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For many pregnant women, their bellies aren't the only things popping out during their nine months of gestation. Skin eruptions can plague expectant women any time during pregnancy. While some dermatoses can be simply uncomfortable, others can pose a risk to the unborn fetus.
"Until recently, controversial, confusing and disputable information has swirled around skin conditions occurring during pregnancy either as pre-existing conditions exacerbated by pregnancy or those that are strictly unique to pregnancy," says Xuan Hong Nguyen, M.D., chief of dermatology, Maricopa Integrated Health System, Phoenix. "But now, three dermatoses unique to pregnancy have been classified."
The advent of direct immunofluorescence in the early 1970s paved the way for more definitive ways of distinguishing between two unique dermatoses of pregnancy.
Three to know
The three dermatoses identified exclusively in pregnant women are: pemphigoid gestationis (PG), previously called herpes gestationis; pruritic urticarial papules and plaques of pregnancy (PUPPP), sometimes referred to as pruritic eruptions of pregnancy (PEP); and intrahepatic cholestasis of pregnancy (ICP).
"Of the three dermatoses mentioned above, PG and ICP are especially rare," Dr. Nguyen says. "However, it is important that dermatologists make the distinction between these skin eruptions, because the treatments are different and the fetal compromises can range from premature birth to gestational growth retardation, and even fetal demise, as previously reported in PG and ICP."
Clinical presentation of pemphigoid gestationis, which includes blisters and urticarial papules, presents with a mean onset at 21 weeks and postpartum in 20 percent of cases. The lesions circumvent the umbilicus and involve the umbilicus, and usually spare the face, palms and soles. Although PG is rare, about 10 percent of babies whose mothers have the condition can contract pemphigoid gestationis because of the maternal IgG antibodies that cross the placenta.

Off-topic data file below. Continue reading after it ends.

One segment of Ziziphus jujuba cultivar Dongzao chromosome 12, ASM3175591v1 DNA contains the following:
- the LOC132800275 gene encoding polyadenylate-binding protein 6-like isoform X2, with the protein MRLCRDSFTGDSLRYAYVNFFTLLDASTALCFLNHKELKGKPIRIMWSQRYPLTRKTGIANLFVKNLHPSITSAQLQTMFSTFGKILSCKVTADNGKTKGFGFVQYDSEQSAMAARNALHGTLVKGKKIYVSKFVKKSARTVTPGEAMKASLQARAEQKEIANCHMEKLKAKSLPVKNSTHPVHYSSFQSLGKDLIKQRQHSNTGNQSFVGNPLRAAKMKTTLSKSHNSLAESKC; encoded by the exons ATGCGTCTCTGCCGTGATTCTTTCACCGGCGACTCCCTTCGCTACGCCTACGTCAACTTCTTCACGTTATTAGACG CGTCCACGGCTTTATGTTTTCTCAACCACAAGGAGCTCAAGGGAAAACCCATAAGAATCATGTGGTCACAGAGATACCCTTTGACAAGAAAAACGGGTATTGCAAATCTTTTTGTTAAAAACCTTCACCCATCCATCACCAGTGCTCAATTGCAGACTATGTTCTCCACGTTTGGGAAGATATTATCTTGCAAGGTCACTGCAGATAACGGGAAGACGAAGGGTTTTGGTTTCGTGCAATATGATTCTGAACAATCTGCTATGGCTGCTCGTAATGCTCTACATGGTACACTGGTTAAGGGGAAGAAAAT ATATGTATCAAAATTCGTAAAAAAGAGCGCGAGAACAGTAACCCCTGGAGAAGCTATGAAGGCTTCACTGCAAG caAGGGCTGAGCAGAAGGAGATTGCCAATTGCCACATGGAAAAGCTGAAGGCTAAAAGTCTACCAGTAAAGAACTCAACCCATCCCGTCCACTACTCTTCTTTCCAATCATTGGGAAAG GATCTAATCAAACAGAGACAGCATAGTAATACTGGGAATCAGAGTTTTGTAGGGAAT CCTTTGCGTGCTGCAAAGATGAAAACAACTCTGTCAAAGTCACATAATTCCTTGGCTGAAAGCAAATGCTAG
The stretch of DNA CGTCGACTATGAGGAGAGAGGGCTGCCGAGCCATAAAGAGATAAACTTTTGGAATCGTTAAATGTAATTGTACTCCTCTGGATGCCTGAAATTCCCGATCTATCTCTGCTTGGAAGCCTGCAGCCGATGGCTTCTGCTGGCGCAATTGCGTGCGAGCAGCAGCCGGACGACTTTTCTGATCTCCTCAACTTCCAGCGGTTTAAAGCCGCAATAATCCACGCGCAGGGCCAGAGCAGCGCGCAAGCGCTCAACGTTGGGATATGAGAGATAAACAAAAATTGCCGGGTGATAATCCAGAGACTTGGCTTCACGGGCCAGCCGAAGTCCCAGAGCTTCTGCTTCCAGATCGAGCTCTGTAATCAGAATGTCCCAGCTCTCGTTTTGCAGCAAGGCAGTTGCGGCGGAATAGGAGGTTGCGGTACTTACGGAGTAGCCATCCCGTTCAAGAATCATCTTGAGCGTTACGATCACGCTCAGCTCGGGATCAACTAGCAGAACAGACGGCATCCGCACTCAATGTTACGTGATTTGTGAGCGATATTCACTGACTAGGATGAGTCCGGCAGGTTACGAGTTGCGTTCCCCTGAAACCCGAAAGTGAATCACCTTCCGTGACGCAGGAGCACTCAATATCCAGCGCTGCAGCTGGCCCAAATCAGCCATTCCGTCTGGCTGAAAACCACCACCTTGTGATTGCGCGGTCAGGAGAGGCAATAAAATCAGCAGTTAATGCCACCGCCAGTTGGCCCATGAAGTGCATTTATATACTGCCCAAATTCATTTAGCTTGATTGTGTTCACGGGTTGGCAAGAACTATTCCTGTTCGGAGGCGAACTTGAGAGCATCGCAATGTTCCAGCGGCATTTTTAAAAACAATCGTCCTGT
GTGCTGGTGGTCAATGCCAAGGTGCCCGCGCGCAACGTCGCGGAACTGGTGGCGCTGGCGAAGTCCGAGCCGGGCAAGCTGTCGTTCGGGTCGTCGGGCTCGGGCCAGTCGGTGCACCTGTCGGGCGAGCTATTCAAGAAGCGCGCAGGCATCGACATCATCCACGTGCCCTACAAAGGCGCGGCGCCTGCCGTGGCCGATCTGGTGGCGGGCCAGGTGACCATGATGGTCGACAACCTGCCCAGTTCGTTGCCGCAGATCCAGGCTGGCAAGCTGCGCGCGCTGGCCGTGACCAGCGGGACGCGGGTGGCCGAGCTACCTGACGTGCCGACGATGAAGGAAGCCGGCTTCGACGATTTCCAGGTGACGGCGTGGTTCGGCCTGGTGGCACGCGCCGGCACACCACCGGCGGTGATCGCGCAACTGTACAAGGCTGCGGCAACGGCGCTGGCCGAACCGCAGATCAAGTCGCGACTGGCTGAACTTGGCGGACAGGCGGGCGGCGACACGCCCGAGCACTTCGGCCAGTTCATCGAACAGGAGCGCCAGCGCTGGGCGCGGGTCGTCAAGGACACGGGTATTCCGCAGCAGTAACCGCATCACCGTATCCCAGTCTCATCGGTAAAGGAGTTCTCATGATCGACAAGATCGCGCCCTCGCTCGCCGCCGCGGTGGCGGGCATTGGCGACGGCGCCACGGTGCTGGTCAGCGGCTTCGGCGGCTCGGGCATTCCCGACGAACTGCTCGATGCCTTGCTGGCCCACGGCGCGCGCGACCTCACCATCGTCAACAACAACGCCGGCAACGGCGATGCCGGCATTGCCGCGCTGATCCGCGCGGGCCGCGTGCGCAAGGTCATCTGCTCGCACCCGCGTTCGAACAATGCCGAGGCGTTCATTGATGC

"PG has serious fetal risks associated with it," Dr. Nguyen says. "Once the woman is diagnosed with PG, treatment with oral prednisone has been found to be safe in pregnancy, and sometimes treatment includes delivery of the fetus. The new ELISA of the NC16a of the BP180 protein is about 96 percent sensitive and specific for pemphigoid gestationis."
Another condition - and one more commonly seen than pemphigoid gestationis - is PUPPP or PEP. This condition typically shows up late in pregnancy, and presents with itchy papules and plaques, usually presenting within the abdominal striae and sparing the umbilicus.
Distinguishing PUPPP, PG
"Patients might not follow the textbook examples of PG versus PUPPP," Dr. Nguyen says.
"If dermatologists can't clinically make the distinction between pemphigoid gestationis and PUPPP, they should definitely follow up with biopsies, direct immunofluorescence and even ELISA," she says. "While PUPPP or PEP dermatoses will just result in discomfort to the woman, pemphigoid gestationis can result in far worse outcomes involving the health of the unborn fetus.
"Direct immunofluorescence with C3 complements binding to the epidermal part in salt-split skin is seen in PG," she added.
Once PUPPP or PEP has been diagnosed, patients can be managed with topical steroids for comfort.
The third condition - intrahepatic cholestasis of pregnancy (ICP) - while extremely rare, is nonetheless very important to know and distinguish, because it, too, can cause fetal prematurity, among other problems.
"A medication called ursodeoxycholic acid (UDCA) can be given to lower the bile salts in women with ICP because of the risk of premature birth," Dr. Nguyen says. "This is very effective and should be given to the patient in collaboration with the gastroenterologist."
Theories about the causes of these skin eruptions vary. Pemphigoid gestationis has been associated with HLA-DR3 and HLA-DR4, making pregnant women slightly more susceptible to having the dermatoses. PUPPP or PEP has been associated with rapid weight gain - which causes abdominal striae - and primigravida and multiple gestational pregnancies.
With intrahepatic cholestasis of pregnancy, the culprit may be a secondary response to increased estrogen that may lead to an increase in retention of bile salts, causing the patient to experience intense pruritus without any primary skin lesions.
The advent of molecular biology and improving technologies are ensuring a brighter future for pregnancy dermatoses and dermatoses exacerbated by pregnancy, according to Dr. Nguyen.
"There are a lot of treatment options out there and a wide range of knowledge," she says. "Even the patients are better equipped today with knowledge, and they come with good and sometimes tough questions for the clinicians.
"As dermatologists, we should be knowledgeable of the three dermatoses unique to pregnancy," Dr. Nguyen says, "and the skin conditions that are exacerbated by pregnancy such as atopic dermatitis and psoriasis. Also, it's important to be cautious of the safety of medication in treatment of pregnant women. After all, we are treating two people: the mother and the unborn fetus."